As I wrote above, learning to apply qualitative research methods within the context of classroom teaching at the same time that they are learning to teach is a formidable challenge for our students and is something that they resist. However tenuous the start, students over and over again, describes the merits of looking closely at their teaching and the value of this research project for them as teachers. Comments on the SETS such as “much of our class is stressed and frustrated with the amount of work, so I feel these surveys will represent more negative aspects than usual” support the notion that students are indeed struggling with the overall Methods’ course workload and have yet to realize the value in all they are asked to do. They begin to see their own study as part of their metacognition of teaching as a journey of learning. I will end this section with an excerpt from a letter by John Clementson (May 15, 2009) for my fifth year review that encapsulated Teaching as a Journey of Learning:
Each semester, as part of our elementary methods block, Michele engages her students in an in-depth research project (Reflective Inquiry) aimed at examination of their own teaching practices. Many students find the graduate level readings to be difficult and at first offer significant resistance to the project. Michele carefully explains the material and urges students to move forward with their projects. Once students are able to overcome their initial apprehensions and the cognitive dissonance created by the project, they find the work to be extremely interesting and informative. One of our senior seminar students recently reflected on the project as part of her senior portfolio. She wrote:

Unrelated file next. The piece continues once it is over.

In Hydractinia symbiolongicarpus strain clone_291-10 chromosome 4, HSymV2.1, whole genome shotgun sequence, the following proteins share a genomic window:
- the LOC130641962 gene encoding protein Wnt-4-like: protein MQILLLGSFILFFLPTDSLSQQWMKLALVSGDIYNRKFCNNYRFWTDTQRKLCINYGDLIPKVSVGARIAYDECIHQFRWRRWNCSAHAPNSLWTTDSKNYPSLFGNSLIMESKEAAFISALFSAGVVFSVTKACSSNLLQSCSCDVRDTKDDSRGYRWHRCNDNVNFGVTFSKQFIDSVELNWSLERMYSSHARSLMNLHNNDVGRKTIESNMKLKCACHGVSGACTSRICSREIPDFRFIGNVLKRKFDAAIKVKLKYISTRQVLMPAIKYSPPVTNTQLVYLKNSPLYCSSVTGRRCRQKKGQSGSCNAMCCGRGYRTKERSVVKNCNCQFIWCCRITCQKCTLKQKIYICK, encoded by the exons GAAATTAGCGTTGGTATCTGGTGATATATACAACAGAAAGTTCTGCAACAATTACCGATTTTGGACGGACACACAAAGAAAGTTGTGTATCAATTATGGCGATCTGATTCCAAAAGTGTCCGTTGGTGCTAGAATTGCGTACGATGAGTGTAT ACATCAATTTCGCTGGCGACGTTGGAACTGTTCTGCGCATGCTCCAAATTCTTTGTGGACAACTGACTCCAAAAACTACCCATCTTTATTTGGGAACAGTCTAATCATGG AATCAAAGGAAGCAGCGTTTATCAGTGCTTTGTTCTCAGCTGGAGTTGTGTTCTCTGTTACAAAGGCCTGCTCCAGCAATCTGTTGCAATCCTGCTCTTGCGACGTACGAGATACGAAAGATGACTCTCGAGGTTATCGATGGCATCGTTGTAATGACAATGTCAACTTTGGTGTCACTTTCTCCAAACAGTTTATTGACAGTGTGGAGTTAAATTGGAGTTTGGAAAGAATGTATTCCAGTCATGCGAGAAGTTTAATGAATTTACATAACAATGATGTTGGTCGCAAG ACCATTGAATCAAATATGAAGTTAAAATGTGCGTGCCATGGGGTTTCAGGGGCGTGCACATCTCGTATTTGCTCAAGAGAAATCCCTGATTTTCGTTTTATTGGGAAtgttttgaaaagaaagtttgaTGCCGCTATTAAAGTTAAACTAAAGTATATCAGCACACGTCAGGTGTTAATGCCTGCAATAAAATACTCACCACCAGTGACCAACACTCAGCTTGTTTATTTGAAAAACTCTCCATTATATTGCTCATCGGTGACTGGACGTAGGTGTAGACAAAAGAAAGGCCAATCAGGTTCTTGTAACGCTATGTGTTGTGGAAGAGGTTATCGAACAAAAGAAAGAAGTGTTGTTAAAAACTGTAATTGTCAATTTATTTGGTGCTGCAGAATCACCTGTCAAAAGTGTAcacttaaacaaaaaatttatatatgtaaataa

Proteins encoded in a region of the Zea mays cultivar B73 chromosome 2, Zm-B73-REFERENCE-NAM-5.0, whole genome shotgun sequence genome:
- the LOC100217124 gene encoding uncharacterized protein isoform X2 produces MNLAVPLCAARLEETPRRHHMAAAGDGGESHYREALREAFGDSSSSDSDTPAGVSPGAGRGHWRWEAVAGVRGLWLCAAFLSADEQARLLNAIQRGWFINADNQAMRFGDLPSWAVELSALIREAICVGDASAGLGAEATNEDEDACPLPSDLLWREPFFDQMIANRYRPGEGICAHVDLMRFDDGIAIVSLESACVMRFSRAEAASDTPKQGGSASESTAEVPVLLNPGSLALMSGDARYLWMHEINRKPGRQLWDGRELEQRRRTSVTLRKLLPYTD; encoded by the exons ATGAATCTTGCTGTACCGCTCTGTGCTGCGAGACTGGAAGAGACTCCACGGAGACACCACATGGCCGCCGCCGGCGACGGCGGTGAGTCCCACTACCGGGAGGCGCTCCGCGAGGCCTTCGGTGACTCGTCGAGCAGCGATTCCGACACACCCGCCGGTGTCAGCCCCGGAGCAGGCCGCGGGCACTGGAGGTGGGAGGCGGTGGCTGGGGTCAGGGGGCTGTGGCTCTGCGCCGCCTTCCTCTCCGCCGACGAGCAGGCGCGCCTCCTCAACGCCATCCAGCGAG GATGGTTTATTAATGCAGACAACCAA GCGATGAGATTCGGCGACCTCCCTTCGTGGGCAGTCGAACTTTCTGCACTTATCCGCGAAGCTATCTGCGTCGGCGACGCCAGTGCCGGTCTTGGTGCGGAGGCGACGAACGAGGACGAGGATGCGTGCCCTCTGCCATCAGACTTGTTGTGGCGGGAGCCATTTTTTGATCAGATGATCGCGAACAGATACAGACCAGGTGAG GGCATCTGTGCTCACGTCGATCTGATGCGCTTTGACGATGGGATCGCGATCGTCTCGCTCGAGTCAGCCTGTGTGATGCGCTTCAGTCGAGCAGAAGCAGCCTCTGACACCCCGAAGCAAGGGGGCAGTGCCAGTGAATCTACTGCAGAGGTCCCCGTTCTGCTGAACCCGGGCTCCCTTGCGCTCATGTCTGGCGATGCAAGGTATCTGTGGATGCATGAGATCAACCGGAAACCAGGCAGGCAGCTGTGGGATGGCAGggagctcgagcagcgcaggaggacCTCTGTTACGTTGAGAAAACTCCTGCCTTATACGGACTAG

I was given the Reflective Inquiry assignment during my Science and Math Methods course. We were told to choose an aspect of our teaching during practicum and to reflect on that aspect. I was instantly overwhelmed and confused. What was reflection? Why did it have to be so labor intensive? As I delved into the project more, I realized it was something I had been doing all along. All I needed to do was document it more formally. Through the completion of the project, I began to narrow my reflection to specific areas of teaching. I was also able to have more meaningful conversations with peers and colleagues about these areas because I took the time to think about them and process my own experiences. My previous views of reflection as a tedious and unimportant chore of teaching changed because I saw directly how my reflection benefitted the students I was working with. My feelings of responsibility to these students made the reflections worthwhile, and the research I found to back up my implications showed me that reflection is something that must be done often and with good intention. I have taken this experience with me into my student teaching semester. Notes are taken during each lesson and I am able to use them in my reflection post-lesson as well as in conversations with other parties about my teaching. Reflection is a tool that I needed to learn to use in order to fully appreciate its benefit.